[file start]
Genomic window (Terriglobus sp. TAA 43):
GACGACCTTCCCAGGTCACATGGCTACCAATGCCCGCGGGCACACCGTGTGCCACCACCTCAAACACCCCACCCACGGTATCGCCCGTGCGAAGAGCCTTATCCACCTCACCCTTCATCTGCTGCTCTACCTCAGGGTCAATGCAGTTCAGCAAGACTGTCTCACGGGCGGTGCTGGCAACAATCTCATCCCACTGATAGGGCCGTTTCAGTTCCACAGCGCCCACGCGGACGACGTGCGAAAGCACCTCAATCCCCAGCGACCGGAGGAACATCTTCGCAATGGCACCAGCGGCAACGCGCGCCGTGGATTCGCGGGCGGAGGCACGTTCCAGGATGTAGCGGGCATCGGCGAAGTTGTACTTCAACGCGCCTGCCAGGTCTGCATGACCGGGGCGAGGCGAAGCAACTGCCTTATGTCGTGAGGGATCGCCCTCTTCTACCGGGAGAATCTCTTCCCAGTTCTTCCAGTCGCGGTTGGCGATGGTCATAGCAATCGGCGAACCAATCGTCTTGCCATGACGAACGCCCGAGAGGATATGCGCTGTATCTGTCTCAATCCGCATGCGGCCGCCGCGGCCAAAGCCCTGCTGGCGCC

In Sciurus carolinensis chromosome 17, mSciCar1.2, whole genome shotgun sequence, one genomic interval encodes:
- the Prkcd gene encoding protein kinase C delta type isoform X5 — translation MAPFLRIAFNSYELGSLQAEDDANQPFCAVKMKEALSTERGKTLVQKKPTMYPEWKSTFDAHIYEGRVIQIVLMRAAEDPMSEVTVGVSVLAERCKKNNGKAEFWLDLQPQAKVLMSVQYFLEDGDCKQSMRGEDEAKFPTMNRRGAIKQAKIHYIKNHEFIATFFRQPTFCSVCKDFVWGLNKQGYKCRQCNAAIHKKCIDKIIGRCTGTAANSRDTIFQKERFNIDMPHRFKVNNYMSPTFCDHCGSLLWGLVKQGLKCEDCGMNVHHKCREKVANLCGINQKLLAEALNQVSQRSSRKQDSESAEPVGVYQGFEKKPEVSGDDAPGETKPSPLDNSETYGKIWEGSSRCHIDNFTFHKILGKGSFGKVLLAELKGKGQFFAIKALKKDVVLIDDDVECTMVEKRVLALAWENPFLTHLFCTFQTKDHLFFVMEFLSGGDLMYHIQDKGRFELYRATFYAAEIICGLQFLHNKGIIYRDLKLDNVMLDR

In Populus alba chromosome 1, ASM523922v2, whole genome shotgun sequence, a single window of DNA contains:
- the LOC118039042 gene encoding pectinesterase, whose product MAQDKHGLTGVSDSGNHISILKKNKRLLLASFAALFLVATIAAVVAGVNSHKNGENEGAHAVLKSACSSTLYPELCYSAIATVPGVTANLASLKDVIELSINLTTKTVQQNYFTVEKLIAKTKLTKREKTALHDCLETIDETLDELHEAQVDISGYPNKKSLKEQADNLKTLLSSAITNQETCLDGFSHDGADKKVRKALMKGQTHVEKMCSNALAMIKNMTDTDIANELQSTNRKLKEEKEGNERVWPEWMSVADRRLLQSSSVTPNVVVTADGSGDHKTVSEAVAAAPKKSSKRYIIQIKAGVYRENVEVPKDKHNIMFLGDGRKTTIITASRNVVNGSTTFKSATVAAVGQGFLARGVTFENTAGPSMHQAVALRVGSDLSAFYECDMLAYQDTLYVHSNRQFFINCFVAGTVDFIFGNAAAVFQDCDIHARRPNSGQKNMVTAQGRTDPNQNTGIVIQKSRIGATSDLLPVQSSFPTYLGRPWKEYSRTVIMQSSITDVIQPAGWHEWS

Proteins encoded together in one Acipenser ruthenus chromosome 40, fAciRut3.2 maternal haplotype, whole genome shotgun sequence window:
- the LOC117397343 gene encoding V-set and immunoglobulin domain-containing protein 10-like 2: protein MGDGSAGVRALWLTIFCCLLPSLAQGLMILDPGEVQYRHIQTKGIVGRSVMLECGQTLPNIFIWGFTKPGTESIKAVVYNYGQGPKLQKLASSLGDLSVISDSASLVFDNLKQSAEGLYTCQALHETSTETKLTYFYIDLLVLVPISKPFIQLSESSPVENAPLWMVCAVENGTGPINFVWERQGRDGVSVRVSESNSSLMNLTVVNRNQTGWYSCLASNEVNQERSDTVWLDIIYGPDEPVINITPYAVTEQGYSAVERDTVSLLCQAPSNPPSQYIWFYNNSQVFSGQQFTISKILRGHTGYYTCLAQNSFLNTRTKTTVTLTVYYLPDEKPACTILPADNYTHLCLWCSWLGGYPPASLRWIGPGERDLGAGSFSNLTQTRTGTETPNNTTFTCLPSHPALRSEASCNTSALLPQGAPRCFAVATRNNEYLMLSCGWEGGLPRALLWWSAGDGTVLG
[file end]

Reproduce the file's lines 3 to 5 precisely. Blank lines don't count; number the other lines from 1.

In Sciurus carolinensis chromosome 17, mSciCar1.2, whole genome shotgun sequence, one genomic interval encodes:
- the Prkcd gene encoding protein kinase C delta type isoform X5 — translation MAPFLRIAFNSYELGSLQAEDDANQPFCAVKMKEALSTERGKTLVQKKPTMYPEWKSTFDAHIYEGRVIQIVLMRAAEDPMSEVTVGVSVLAERCKKNNGKAEFWLDLQPQAKVLMSVQYFLEDGDCKQSMRGEDEAKFPTMNRRGAIKQAKIHYIKNHEFIATFFRQPTFCSVCKDFVWGLNKQGYKCRQCNAAIHKKCIDKIIGRCTGTAANSRDTIFQKERFNIDMPHRFKVNNYMSPTFCDHCGSLLWGLVKQGLKCEDCGMNVHHKCREKVANLCGINQKLLAEALNQVSQRSSRKQDSESAEPVGVYQGFEKKPEVSGDDAPGETKPSPLDNSETYGKIWEGSSRCHIDNFTFHKILGKGSFGKVLLAELKGKGQFFAIKALKKDVVLIDDDVECTMVEKRVLALAWENPFLTHLFCTFQTKDHLFFVMEFLSGGDLMYHIQDKGRFELYRATFYAAEIICGLQFLHNKGIIYRDLKLDNVMLDR

In Populus alba chromosome 1, ASM523922v2, whole genome shotgun sequence, a single window of DNA contains: